Nicholas Chrysostom Matz

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Nicholas Chrysostom Matz
Bishop Nicholas Chrysostom Matz.jpg
Church Roman Catholic Church
See Denver
In office July 10, 1889—August 9, 1917
Predecessor Joseph Projectus Machebeuf
Successor John Henry Tihen
Orders
Ordination May 31, 1874
Consecration October 28, 1887
by Jean-Baptiste Salpointe
Personal details
Born (1850-04-06)April 6, 1850
Munster, Lorraine
Died August 9, 1917(1917-08-09) (aged 67)
Denver, Colorado, United States

Nicholas Chrysostom Matz (April 6, 1850 – August 9, 1917) was a French-born prelate of the Roman Catholic Church. He served as Bishop of Denver from 1889 until his death in 1917.

Biography[edit]

Nicholas Matz was born in Munster, Lorraine, to Antoine and Marie-Anne Boul Matz.[1] He began his classical course at the minor seminary of Fénétrange in 1865.[2] In 1868 he and his family came to the United States, where they settled at Cincinnati, Ohio.[1] He then studied for the priesthood at Mount St. Mary's of the West Seminary.[2] He accepted an invitation from Bishop Joseph Projectus Machebeuf in 1869 to join the newly erected Apostolic Vicariate of Colorado.[1] After his arrival in Colorado, Matz was ordained a priest by Bishop Machebeuf on May 31, 1874.[3] He then served as a curate at the cathedral of Denver until 1877, when he became pastor of Our Lady of Lourdes Church in Georgetown.[2] He there erected a church, parochial school, and a hospital, which he placed under the care of the Sisters of St. Joseph.[2] He was transferred to St. Anne's Church at Denver in 1885.[1]

On August 16, 1887, Matz was appointed Coadjutor Bishop of Denver and Titular Bishop of Telmissus by Pope Leo XIII.[3] He received his episcopal consecration on the following October 28 from Archbishop Jean-Baptiste Salpointe.[3] Upon the death of Bishop Machebeuf, Matz succeeded him as the second Bishop of Denver on July 10, 1889.[3] During his 28-year-long tenure, he made Catholic education his top priority, establishing dozens of parochial schools and demanding that Catholic parents send their children to Catholic schools under pain of mortal sin.[1] In 1905 he founded St. Thomas Seminary, which was staffed by the Vincentians.[1] He broke ground for the new Cathedral of the Immaculate Conception in 1902, later dedicating it in 1912.[4] He also established thirty-four new parishes, a cemetery, and a diocesan newspaper.[1] However, he met opposition from many priests and his ambitious building projects drove the diocese into a large amount of debt.[1] He was a strong opponent of labor unions, especially the Western Federation of Miners.[1]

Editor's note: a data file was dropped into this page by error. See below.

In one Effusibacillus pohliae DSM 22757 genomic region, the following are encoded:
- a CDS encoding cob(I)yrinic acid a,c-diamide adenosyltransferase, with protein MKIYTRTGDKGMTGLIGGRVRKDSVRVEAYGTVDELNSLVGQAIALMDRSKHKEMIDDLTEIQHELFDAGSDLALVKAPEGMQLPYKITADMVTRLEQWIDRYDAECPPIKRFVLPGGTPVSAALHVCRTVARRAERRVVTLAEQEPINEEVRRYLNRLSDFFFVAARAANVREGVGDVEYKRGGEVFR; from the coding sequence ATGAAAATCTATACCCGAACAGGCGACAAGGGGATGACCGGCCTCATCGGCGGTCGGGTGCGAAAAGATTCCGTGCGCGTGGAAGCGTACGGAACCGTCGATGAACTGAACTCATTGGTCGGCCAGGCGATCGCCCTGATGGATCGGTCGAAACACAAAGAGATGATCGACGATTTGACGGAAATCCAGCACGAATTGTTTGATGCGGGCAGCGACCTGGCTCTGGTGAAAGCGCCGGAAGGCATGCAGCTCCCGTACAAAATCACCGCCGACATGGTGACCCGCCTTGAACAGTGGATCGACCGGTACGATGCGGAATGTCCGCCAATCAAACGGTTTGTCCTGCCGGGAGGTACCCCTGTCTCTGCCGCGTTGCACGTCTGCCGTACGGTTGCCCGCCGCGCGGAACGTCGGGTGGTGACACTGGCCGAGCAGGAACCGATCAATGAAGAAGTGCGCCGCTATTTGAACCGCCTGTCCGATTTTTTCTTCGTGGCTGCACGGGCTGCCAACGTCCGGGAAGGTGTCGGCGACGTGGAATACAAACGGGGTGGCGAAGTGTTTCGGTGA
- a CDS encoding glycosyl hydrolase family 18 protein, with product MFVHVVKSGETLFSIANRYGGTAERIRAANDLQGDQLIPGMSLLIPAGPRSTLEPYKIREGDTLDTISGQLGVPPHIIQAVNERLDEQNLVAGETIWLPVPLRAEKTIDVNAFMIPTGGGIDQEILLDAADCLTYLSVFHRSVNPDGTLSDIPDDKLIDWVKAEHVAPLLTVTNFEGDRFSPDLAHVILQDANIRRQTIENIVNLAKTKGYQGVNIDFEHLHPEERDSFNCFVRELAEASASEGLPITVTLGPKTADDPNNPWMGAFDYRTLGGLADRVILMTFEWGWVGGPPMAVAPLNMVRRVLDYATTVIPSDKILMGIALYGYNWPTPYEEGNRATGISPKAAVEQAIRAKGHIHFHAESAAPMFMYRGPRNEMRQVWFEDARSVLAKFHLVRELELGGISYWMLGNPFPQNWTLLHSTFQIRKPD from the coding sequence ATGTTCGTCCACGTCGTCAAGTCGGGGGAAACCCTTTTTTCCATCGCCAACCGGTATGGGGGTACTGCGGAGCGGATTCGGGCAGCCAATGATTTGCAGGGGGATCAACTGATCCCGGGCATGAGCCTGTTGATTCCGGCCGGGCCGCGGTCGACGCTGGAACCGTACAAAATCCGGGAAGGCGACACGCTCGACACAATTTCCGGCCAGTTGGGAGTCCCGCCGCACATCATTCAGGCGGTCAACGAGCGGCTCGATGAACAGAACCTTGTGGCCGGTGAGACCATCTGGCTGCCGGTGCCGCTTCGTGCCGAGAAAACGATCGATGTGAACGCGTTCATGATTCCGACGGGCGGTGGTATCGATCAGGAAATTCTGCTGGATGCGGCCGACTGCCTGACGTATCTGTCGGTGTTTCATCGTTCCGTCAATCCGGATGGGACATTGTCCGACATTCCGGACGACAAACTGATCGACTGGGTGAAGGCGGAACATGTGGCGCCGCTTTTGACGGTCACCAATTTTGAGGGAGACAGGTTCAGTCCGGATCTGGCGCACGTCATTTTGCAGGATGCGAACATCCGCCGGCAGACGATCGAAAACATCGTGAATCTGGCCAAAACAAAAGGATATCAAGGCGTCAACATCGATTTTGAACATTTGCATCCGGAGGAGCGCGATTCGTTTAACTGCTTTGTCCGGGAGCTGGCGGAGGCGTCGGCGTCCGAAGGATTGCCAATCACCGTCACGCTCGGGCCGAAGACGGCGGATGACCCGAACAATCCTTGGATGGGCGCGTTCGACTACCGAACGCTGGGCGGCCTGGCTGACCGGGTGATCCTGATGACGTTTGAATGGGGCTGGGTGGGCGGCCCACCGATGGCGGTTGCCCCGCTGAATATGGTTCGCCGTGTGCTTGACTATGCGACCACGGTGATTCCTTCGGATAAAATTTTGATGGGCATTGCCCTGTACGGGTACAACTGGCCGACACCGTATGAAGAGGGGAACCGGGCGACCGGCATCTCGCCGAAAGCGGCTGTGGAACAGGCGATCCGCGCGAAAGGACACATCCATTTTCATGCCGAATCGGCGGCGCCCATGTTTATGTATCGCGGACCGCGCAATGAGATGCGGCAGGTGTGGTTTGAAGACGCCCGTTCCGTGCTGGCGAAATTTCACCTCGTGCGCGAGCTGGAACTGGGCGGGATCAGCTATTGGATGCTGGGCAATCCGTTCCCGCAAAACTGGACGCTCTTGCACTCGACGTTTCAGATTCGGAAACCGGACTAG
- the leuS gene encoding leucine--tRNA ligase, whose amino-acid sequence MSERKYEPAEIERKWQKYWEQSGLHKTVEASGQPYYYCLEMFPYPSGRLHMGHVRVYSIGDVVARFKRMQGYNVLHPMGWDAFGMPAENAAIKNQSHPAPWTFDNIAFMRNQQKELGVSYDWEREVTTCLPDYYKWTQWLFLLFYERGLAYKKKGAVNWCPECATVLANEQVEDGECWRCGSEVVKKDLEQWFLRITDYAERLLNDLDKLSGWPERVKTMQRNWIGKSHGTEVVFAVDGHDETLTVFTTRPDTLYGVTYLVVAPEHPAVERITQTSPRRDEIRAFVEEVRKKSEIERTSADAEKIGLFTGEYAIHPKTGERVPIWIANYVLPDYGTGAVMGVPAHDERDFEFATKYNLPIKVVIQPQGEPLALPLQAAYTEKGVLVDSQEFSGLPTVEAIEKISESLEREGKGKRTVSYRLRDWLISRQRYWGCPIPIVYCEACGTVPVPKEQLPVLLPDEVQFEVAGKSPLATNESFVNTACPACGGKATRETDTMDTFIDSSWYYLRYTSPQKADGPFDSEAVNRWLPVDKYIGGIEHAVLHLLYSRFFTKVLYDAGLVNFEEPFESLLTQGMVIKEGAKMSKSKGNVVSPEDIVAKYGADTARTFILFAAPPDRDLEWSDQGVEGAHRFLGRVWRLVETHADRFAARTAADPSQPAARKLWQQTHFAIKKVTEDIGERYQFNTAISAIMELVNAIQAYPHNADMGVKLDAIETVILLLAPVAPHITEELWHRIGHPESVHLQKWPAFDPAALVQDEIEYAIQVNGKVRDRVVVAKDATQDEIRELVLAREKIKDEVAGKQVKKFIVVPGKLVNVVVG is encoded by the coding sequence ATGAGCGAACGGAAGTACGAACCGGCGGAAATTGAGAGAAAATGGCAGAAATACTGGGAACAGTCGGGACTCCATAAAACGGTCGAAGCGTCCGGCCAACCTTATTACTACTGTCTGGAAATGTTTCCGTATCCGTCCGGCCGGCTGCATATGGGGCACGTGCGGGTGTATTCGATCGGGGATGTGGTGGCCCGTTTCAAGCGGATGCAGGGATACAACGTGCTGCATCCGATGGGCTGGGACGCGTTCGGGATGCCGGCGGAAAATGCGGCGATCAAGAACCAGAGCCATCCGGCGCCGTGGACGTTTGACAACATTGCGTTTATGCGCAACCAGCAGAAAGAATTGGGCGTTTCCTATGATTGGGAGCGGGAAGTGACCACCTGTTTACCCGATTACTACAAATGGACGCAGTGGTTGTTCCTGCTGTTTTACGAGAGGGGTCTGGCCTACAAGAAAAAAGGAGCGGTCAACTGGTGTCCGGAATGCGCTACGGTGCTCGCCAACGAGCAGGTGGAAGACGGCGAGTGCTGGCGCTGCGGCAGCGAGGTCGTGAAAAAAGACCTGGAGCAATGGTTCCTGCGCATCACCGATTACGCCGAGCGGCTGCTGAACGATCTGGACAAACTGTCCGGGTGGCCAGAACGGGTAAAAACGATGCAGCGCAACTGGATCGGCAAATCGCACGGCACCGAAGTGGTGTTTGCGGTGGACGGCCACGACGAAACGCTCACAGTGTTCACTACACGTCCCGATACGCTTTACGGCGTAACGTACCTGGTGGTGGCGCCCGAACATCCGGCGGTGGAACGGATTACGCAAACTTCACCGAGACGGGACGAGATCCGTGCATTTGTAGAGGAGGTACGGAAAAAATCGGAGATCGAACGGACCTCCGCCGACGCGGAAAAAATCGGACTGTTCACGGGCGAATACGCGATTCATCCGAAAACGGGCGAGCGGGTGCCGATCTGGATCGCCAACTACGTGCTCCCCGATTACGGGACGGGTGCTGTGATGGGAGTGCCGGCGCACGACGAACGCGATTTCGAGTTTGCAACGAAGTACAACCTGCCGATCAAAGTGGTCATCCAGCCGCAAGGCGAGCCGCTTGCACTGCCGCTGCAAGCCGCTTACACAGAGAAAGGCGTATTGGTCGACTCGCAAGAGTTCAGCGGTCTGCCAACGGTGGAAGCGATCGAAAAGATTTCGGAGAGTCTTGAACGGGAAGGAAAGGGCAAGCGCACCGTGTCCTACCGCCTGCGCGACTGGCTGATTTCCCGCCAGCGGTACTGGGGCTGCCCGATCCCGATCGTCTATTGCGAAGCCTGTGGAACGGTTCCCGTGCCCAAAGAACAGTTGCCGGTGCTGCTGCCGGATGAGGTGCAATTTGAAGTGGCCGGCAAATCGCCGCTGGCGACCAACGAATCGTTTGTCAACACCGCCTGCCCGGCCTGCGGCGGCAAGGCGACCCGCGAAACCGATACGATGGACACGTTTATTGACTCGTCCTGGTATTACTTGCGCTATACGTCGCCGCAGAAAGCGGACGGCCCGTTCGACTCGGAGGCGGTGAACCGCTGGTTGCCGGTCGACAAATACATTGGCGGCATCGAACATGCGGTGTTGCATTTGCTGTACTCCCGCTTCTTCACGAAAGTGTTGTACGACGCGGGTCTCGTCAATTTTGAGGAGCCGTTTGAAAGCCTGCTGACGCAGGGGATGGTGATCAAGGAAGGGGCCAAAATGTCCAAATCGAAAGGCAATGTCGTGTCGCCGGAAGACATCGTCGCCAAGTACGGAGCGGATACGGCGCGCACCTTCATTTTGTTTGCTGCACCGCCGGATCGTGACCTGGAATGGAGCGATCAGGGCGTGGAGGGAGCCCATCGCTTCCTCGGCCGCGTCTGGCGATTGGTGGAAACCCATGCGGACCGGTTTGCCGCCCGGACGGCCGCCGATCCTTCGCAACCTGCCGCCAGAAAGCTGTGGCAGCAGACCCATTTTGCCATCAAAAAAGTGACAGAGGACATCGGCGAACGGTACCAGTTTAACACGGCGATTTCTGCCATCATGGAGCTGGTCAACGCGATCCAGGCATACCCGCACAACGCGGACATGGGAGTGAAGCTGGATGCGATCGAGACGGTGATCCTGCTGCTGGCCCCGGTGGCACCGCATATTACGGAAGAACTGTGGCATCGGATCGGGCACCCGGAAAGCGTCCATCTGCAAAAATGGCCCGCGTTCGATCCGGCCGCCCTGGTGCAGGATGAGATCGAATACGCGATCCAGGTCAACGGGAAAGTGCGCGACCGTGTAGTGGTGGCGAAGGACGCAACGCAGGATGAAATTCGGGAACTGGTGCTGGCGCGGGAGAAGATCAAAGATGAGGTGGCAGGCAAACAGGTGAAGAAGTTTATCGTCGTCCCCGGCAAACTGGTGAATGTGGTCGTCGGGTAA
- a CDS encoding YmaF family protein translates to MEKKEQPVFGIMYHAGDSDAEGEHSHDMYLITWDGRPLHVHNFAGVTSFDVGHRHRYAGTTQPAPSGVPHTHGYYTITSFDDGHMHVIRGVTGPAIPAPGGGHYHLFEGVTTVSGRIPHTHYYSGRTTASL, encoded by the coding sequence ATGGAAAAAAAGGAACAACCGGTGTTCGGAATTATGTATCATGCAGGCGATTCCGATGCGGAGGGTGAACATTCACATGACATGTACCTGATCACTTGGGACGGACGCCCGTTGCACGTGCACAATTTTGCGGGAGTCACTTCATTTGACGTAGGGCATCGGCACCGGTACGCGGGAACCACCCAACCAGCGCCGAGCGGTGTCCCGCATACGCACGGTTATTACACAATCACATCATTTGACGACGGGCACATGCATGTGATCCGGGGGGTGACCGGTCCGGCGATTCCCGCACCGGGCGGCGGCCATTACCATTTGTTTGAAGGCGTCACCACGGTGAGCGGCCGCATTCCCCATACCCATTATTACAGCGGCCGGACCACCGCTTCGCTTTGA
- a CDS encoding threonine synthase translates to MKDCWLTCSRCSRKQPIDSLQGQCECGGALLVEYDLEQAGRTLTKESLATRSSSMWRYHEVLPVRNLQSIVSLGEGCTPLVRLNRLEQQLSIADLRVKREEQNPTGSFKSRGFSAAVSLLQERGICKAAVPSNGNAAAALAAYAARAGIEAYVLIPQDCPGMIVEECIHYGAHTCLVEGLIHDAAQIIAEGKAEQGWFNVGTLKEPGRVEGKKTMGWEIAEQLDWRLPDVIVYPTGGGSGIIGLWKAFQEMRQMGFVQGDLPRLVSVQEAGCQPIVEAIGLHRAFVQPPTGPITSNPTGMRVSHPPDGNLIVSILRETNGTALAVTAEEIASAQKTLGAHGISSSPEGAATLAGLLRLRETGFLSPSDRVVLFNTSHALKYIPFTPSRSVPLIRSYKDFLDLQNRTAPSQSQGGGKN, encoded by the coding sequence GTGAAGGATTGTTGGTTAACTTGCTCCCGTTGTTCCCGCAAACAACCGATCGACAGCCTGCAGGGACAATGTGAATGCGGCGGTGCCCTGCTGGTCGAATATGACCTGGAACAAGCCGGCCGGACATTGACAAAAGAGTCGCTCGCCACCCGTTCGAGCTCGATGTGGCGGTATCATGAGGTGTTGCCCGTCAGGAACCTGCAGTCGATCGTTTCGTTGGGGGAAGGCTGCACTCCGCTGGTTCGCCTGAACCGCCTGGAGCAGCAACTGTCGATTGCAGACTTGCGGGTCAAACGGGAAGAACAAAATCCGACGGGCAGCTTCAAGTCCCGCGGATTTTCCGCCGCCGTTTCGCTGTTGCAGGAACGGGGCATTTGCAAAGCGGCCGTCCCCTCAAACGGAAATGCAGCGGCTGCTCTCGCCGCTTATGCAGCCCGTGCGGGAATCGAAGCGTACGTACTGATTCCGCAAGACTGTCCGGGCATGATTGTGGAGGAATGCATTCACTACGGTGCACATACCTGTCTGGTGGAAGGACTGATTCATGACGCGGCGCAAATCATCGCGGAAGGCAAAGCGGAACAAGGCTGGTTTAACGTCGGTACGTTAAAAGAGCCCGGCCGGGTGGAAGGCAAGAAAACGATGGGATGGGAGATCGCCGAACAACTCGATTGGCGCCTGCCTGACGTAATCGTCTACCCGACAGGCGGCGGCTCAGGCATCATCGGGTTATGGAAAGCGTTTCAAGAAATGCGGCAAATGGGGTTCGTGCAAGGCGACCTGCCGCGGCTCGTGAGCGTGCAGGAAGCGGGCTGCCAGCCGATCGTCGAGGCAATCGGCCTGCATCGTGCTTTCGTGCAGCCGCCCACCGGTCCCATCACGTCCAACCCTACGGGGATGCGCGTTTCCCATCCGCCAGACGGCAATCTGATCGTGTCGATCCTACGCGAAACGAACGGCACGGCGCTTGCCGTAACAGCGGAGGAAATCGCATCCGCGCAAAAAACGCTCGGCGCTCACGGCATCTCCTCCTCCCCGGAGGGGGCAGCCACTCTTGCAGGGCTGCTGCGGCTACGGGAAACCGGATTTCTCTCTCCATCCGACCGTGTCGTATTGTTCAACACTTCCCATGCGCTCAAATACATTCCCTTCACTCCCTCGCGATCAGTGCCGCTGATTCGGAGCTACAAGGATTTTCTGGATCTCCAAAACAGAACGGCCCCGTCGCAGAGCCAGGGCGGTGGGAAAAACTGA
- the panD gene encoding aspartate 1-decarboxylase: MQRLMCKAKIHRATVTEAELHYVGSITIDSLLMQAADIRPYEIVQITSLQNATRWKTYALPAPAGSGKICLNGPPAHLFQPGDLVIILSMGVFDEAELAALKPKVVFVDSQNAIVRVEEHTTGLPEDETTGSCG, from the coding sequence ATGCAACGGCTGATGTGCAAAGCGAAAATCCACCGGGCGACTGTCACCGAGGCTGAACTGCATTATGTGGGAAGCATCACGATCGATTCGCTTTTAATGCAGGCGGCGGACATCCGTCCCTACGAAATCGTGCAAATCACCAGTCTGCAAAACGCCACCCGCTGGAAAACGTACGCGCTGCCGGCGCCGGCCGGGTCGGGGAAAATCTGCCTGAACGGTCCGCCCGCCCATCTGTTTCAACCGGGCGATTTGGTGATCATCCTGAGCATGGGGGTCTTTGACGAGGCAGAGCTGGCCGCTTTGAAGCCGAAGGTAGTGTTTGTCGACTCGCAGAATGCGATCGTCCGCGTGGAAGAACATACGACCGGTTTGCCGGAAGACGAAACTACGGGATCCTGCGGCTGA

Following a nervous breakdown and a series of strokes, Matz delegated the administration of the diocese to his vicar general and requested his own coadjutor bishop.[1] He later died at St. Anthony's Hospital, aged 67.

References[edit]

  1. ^ a b c d e f g h i j Noel, Thomas J. "Matz: The Builder Bishop (1889-1917)". Colorado Catholicism. 
  2. ^ a b c d Wilson, James Grant, ed. (1888). Appleton's Cyclopædia of American Biography IV. John Fiske. New York: D. Appleton and Company. 
  3. ^ a b c d "Bishop Nicholas Chrysostom Matz". Catholic-Hierarchy.org. 
  4. ^ "Cathedral History". Cathedral Basilica of the Immaculate Conception. 
Catholic Church titles
Preceded by
Joseph Projectus Machebeuf
Bishop of Denver
July 10, 1889 – August 9, 1917
Succeeded by
John Henry Tihen